What man do you speak of, Dora?” the doctor eventually inquired, casting a timorous gaze across her shapely limbs. He lingered over her exposed ankles, and Ida worked to hide her mirth. Getting the lay of the land, she laughed to herself. Such sexual impulses appeared less embarrassing for the doctor than the prospects of responding without caution to her calculated questions. Ida informed Emma of this telling behavior, proof she insisted of his failure to see his theorizing as unconscious projections of his own neurosis. Not that he wasn’t still plagued by fears of impropriety. Every time Ida intercepted one of his lecherous looks, his remorse was obvious. The case against him by his former patient had been eventually dismissed, but the humiliation he’d suffered when the accuser went to the papers almost destroyed him. “He diagnosed the girl as a borderline hysteric, and here he is exhibiting the same symptoms,” Ida fumed to Emma over dinner one night. “And until he admits this, he will never recover his capacity for clinical engagement. Frankly, I hope he doesn’t. He’s no longer in control of his faculties.” In a strange show of defense, Emma shared an unpublished quote the doctor had given her cousin, a journalist, in response to the alleged transgression: “We may never discover a ‘No’ in the unconscious, but the formidable power of the conscious mind to quell the ID’s constant Yes,’ this we can always tap if we are honest with ourselves, though we frequently underestimate this power.” The object of his own lesson, she’d said, the matter of his guilt already resolved as far as she was concerned. Daily doses of coca, and the haunted sleep she imagined he had were evidence enough. Dreams, she hoped, that took monstrous shape in the darkest hours before ebbing into dour unease.
“Why Herr K, of course.” Ida coolly answered, her patience waning. Given how often he spoke of the benefits of free association, could the man not speak without premeditation? It irked her. A real indication of paranoia she observed in her notes that night: “He is like a trapped animal caged so long he rears up at the slightest threat; unable to distinguish fear from harm.” She’d included the observations in a new letter to Emma, though she worried that it might result in her friend questioning if Ida didn’t aggravated this tendency with her deception. Nonsense, Ida assured herself. Emma will realize I have no desire to harm this man. I only want for him to converse freely with me. For the sake of our work.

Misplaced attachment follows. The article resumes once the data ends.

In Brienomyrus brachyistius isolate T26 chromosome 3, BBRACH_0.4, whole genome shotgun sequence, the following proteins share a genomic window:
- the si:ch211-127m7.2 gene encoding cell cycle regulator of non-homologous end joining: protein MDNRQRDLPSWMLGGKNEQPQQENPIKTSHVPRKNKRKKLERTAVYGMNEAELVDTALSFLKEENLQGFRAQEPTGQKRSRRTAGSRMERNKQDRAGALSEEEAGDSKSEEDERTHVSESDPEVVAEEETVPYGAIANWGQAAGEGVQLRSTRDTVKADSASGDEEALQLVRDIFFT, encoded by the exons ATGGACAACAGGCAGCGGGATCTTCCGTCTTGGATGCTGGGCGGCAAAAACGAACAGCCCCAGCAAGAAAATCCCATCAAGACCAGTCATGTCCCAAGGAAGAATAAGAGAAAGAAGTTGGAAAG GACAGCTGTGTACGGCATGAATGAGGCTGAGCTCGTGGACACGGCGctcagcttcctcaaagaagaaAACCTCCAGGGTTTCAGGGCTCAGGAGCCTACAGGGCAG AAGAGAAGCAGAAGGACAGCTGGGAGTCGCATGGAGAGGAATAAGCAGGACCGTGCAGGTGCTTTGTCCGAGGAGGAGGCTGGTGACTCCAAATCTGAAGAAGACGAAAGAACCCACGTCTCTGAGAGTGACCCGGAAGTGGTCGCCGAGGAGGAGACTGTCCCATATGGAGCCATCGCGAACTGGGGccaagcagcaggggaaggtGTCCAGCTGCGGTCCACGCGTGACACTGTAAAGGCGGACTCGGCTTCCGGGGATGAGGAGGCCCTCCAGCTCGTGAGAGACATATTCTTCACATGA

Ida tried to hide her frustration. She was running out of time, and the doctor had to be drawn out further. A hive blossomed on her cheek, tortured by a disobedient hair that strayed from another elaborate coiffure. She breathed deeply, and smoothed it back into place. Relax, she told herself, maximize the time you have left. She thought of all those idiosyncratic behaviors she’d witnessed during her first analysis, too overwhelmed in those initial consultations to consider collecting them for future reference. Even back then she’d played the convincing analysand. As she explained it once to Emma: “I became the key that fit his lock, letting him think he’d opened me up to myself so I could better escape his influence. How else does one survive unwanted therapy?”
She recalled now those initial sessions on his couch. How hard she’d worked to mimic the symptoms of hysteria she’d read about it in her books on ancient Greece. The fake coughing particularly taking its toll. She hacked so ferociously one afternoon, a thread of coagulated blood spew from her lungs in cathartic protest. All that strangulated breathing hadn’t been easy, either. But Ida was most proud of her “wandering womb” performance, that ridiculous pathology she’d read about in one of her father’s journals. Another gift from the Greeks, she’d joked to Emma. She would move her hand around her belly to show the doctor what organs her womb had pressured. She’d actually enjoyed the water spray therapy and vibrators he’d prescribed for her recovery, though she resented the weekly reports she’d had to deliver on their efficacy.